I've suggested that we offer access to online courses, where the subject matter makes sense, so the child could still be under the physical supervision of his parents while getting the intellectual stimulation of college-level work. There are times when that can work, but certain subjects just don't lend themselves easily (certain upper-level math, where notation is the issue) or at all (music performance, some lab sciences).
We've received legal advice to the effect that we can't do anything that smacks of 'age discrimination,' whether on the high end (mandatory retirement) or the low end (a minimum age to take classes). This strikes me as absolute madness. Young children are not just shorter adults. They have different needs, and require different kinds of support, than we can offer.
Normally, I'm in favor of offering talented students all the academic challenge they can handle. I'm just not convinced that throwing the child prodigy into an institution built entirely for adults is the way to do that. God forbid, one kid gets abducted, and the whole thing comes crashing down. I say set a minimum age of, say, 16, and take our chances in the courts. I don't want to be the one on the stand explaining to the nice judge why we don't have hidden cameras in the study carrels or bathrooms, or why nobody stopped the sex offender from enrolling in the same class as the 9 year old.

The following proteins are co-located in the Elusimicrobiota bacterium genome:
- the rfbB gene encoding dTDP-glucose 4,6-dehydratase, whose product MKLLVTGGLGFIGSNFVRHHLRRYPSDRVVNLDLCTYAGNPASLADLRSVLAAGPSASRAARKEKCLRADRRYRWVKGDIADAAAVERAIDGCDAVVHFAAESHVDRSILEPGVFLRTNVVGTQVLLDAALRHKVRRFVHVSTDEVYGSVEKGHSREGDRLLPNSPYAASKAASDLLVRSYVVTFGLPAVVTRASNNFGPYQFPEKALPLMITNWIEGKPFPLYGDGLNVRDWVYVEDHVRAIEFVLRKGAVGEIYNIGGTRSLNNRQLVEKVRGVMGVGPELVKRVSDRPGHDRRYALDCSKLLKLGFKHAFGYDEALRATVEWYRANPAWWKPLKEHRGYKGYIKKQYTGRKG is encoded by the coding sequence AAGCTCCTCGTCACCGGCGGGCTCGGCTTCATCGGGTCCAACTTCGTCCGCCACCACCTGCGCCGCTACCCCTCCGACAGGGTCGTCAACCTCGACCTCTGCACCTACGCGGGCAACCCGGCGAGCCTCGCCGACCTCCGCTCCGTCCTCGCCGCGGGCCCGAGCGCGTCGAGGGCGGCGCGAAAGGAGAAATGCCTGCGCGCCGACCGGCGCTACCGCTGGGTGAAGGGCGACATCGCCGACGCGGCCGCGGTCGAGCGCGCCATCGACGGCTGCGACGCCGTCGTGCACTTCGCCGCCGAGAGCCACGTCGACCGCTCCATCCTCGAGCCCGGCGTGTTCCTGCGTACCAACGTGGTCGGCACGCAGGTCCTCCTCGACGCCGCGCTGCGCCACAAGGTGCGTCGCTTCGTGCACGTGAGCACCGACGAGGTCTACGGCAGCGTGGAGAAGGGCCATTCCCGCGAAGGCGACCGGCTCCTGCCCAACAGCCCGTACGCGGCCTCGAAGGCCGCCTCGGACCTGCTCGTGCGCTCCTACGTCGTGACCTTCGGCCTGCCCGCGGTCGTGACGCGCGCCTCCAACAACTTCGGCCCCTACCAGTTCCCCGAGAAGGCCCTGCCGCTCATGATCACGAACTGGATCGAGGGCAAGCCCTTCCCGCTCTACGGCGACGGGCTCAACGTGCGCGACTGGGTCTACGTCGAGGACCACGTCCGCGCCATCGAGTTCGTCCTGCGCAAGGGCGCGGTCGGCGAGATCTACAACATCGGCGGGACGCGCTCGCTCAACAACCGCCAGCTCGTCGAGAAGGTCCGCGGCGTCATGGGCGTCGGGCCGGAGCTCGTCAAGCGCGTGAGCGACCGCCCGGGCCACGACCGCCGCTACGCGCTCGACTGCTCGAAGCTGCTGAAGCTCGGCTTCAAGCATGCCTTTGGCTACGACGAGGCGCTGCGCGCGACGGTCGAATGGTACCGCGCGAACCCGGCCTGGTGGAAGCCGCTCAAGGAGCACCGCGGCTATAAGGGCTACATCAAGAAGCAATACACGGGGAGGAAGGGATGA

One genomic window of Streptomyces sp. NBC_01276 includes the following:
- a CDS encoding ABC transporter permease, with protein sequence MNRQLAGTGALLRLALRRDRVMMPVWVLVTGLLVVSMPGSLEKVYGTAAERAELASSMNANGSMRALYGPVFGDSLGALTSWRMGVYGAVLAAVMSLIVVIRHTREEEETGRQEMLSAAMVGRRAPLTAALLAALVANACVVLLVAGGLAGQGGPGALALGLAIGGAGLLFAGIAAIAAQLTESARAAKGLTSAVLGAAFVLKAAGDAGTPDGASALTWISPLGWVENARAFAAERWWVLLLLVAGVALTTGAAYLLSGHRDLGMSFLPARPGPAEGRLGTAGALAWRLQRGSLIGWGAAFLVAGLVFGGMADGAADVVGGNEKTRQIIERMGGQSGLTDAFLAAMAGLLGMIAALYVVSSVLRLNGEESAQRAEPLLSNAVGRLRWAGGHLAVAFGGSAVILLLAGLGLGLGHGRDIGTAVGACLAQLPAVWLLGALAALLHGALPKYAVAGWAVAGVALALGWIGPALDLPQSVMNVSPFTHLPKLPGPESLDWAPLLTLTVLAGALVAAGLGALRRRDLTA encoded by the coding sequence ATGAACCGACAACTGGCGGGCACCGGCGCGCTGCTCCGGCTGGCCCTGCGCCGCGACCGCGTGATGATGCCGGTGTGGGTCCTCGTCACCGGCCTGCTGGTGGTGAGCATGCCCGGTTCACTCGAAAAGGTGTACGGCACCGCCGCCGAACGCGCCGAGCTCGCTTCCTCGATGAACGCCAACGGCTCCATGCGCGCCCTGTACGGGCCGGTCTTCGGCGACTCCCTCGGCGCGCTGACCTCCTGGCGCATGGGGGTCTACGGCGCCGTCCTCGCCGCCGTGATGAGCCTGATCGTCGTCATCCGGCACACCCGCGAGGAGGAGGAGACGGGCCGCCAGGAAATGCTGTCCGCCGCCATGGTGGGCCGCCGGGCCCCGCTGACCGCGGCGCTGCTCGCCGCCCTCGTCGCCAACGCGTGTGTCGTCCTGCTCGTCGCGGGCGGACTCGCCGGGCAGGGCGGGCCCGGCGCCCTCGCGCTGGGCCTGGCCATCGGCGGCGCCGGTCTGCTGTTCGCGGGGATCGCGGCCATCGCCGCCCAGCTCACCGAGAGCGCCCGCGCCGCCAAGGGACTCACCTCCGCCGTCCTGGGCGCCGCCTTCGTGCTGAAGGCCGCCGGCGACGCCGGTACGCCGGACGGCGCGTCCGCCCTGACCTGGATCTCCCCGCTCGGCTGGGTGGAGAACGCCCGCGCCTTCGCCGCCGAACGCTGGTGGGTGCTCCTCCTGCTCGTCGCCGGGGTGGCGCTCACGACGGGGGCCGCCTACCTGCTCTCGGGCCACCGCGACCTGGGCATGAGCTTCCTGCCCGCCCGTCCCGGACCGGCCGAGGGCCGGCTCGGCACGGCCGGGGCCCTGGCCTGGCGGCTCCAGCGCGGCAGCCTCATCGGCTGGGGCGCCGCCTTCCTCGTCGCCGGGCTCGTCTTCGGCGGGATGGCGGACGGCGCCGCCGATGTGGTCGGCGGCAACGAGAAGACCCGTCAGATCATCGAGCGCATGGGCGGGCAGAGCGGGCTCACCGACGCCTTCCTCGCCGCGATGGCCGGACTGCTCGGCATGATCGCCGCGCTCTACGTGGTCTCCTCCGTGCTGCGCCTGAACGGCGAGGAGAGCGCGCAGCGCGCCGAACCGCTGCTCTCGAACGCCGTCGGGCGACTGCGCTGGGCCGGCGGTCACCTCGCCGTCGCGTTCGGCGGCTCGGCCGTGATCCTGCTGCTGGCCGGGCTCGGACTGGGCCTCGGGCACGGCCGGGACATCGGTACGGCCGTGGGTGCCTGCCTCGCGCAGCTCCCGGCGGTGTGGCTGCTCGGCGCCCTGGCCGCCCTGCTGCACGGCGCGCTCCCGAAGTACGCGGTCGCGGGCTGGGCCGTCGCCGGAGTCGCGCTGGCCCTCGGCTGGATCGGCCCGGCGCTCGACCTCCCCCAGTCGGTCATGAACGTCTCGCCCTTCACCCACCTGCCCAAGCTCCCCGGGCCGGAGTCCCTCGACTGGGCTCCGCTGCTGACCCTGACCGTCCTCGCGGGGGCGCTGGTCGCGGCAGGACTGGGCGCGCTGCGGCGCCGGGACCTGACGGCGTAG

Good luck! It takes an administrator to point out the obvious!
I can't imagine a parent would balk at the idea that their 9 year old would be better off with an online curriculum at the college level (with a faculty adviser available at reasonable times for advice) than sitting in a classroom with a bunch of students at least 9 years senior to them, and with an unknown level of social responsibility.
I wouldn't want my child, no matter how precocious, hanging out with any 18 year old, unless I knew the family AND felt comfortable with them all.
Parents can be so blind. See the forest, folks.